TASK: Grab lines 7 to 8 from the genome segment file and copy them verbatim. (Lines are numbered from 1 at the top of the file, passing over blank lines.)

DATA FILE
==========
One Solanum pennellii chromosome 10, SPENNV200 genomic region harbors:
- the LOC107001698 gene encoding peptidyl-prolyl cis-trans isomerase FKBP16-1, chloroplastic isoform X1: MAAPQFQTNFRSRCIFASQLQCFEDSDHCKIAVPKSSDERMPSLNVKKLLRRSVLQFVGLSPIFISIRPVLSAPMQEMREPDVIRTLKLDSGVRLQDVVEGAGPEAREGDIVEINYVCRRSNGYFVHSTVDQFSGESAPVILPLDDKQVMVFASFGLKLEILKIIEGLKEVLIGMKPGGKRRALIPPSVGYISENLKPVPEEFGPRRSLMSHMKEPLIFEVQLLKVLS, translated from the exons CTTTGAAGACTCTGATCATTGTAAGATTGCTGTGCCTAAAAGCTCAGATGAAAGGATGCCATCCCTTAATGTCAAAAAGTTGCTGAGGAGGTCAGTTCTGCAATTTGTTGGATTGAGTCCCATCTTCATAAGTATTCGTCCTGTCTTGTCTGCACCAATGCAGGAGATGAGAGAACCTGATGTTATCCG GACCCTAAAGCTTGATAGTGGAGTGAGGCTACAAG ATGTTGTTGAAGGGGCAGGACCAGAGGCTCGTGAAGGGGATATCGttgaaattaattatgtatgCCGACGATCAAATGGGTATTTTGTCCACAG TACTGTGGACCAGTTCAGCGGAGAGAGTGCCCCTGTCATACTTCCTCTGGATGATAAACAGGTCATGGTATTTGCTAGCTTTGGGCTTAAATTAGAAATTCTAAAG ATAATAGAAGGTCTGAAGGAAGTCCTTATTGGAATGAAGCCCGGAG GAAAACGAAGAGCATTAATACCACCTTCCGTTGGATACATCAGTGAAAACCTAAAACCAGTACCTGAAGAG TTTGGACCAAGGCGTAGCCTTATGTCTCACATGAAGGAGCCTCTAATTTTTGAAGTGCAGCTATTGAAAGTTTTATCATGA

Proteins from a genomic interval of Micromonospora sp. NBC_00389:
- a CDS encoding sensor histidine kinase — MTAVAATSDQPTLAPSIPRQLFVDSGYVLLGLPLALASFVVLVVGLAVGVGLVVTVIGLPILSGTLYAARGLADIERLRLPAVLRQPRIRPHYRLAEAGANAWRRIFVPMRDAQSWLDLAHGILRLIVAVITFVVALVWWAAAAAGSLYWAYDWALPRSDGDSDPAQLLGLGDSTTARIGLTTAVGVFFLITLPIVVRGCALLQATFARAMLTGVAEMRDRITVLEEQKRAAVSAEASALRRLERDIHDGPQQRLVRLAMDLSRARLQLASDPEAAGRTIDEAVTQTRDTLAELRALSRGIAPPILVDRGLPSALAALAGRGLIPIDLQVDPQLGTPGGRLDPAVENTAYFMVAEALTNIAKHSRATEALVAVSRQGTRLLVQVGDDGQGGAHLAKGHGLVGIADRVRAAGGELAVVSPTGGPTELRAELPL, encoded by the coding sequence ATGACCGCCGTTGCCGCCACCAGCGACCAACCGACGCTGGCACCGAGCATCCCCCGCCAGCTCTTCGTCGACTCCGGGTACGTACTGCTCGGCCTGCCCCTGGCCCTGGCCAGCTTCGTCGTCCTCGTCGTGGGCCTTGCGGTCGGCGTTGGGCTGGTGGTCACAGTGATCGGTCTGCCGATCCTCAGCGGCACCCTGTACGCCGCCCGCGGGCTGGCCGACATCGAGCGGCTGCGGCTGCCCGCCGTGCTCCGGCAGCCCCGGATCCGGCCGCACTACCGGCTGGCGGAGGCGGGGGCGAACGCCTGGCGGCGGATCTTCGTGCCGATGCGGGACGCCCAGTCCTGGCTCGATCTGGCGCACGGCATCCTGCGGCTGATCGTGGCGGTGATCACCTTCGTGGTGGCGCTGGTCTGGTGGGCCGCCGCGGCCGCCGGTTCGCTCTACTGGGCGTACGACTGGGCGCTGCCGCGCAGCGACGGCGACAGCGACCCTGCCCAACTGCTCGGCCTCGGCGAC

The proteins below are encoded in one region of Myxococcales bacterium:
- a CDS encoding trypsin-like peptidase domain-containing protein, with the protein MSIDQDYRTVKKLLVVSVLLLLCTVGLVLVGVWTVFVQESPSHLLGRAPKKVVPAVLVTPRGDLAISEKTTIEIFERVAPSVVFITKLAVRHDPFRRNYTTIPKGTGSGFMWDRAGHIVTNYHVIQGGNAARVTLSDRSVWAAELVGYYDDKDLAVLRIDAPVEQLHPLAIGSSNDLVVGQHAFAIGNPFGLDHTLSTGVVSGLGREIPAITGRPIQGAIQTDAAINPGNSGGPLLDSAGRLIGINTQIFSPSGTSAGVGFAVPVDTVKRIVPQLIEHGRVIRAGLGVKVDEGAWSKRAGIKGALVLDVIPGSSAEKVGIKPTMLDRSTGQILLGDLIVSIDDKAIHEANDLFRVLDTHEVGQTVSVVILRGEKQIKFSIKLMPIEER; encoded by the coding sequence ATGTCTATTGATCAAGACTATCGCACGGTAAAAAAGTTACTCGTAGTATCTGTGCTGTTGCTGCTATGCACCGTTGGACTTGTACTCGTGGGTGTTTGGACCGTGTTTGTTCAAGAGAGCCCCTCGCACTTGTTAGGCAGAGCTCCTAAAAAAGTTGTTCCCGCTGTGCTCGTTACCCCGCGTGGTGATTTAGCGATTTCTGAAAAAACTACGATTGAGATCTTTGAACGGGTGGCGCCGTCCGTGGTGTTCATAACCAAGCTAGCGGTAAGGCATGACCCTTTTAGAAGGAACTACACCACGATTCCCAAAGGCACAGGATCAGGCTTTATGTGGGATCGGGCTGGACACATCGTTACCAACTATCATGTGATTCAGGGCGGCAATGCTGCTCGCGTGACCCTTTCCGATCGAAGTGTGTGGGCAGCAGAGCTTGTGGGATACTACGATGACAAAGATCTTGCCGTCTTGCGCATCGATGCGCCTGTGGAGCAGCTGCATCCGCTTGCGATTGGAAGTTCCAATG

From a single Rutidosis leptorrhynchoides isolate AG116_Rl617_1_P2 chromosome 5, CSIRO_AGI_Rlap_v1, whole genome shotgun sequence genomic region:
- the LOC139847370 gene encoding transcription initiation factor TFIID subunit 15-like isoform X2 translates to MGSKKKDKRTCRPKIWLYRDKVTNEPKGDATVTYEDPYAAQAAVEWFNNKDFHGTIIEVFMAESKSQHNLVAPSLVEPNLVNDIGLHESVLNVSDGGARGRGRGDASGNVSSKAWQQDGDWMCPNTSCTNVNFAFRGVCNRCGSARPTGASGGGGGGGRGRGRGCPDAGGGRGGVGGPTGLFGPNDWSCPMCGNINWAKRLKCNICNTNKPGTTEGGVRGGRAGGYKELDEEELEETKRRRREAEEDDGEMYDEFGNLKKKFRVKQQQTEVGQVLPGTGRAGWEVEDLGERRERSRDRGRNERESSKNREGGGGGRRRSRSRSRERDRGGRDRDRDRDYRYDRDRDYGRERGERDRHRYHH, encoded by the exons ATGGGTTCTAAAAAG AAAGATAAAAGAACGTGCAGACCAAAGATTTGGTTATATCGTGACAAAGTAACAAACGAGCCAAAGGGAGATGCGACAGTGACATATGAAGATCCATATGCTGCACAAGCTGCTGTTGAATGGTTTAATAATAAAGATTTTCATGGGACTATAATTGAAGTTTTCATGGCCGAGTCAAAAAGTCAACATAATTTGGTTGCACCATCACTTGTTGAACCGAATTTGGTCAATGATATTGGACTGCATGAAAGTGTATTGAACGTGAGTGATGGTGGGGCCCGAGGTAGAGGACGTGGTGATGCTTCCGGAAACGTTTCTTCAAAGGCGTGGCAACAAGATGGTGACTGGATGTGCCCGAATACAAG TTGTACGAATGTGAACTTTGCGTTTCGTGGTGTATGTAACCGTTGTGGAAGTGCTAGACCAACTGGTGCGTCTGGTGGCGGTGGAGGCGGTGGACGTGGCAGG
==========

From a single Rutidosis leptorrhynchoides isolate AG116_Rl617_1_P2 chromosome 5, CSIRO_AGI_Rlap_v1, whole genome shotgun sequence genomic region:
- the LOC139847370 gene encoding transcription initiation factor TFIID subunit 15-like isoform X2 translates to MGSKKKDKRTCRPKIWLYRDKVTNEPKGDATVTYEDPYAAQAAVEWFNNKDFHGTIIEVFMAESKSQHNLVAPSLVEPNLVNDIGLHESVLNVSDGGARGRGRGDASGNVSSKAWQQDGDWMCPNTSCTNVNFAFRGVCNRCGSARPTGASGGGGGGGRGRGRGCPDAGGGRGGVGGPTGLFGPNDWSCPMCGNINWAKRLKCNICNTNKPGTTEGGVRGGRAGGYKELDEEELEETKRRRREAEEDDGEMYDEFGNLKKKFRVKQQQTEVGQVLPGTGRAGWEVEDLGERRERSRDRGRNERESSKNREGGGGGRRRSRSRSRERDRGGRDRDRDRDYRYDRDRDYGRERGERDRHRYHH, encoded by the exons ATGGGTTCTAAAAAG AAAGATAAAAGAACGTGCAGACCAAAGATTTGGTTATATCGTGACAAAGTAACAAACGAGCCAAAGGGAGATGCGACAGTGACATATGAAGATCCATATGCTGCACAAGCTGCTGTTGAATGGTTTAATAATAAAGATTTTCATGGGACTATAATTGAAGTTTTCATGGCCGAGTCAAAAAGTCAACATAATTTGGTTGCACCATCACTTGTTGAACCGAATTTGGTCAATGATATTGGACTGCATGAAAGTGTATTGAACGTGAGTGATGGTGGGGCCCGAGGTAGAGGACGTGGTGATGCTTCCGGAAACGTTTCTTCAAAGGCGTGGCAACAAGATGGTGACTGGATGTGCCCGAATACAAG TTGTACGAATGTGAACTTTGCGTTTCGTGGTGTATGTAACCGTTGTGGAAGTGCTAGACCAACTGGTGCGTCTGGTGGCGGTGGAGGCGGTGGACGTGGCAGG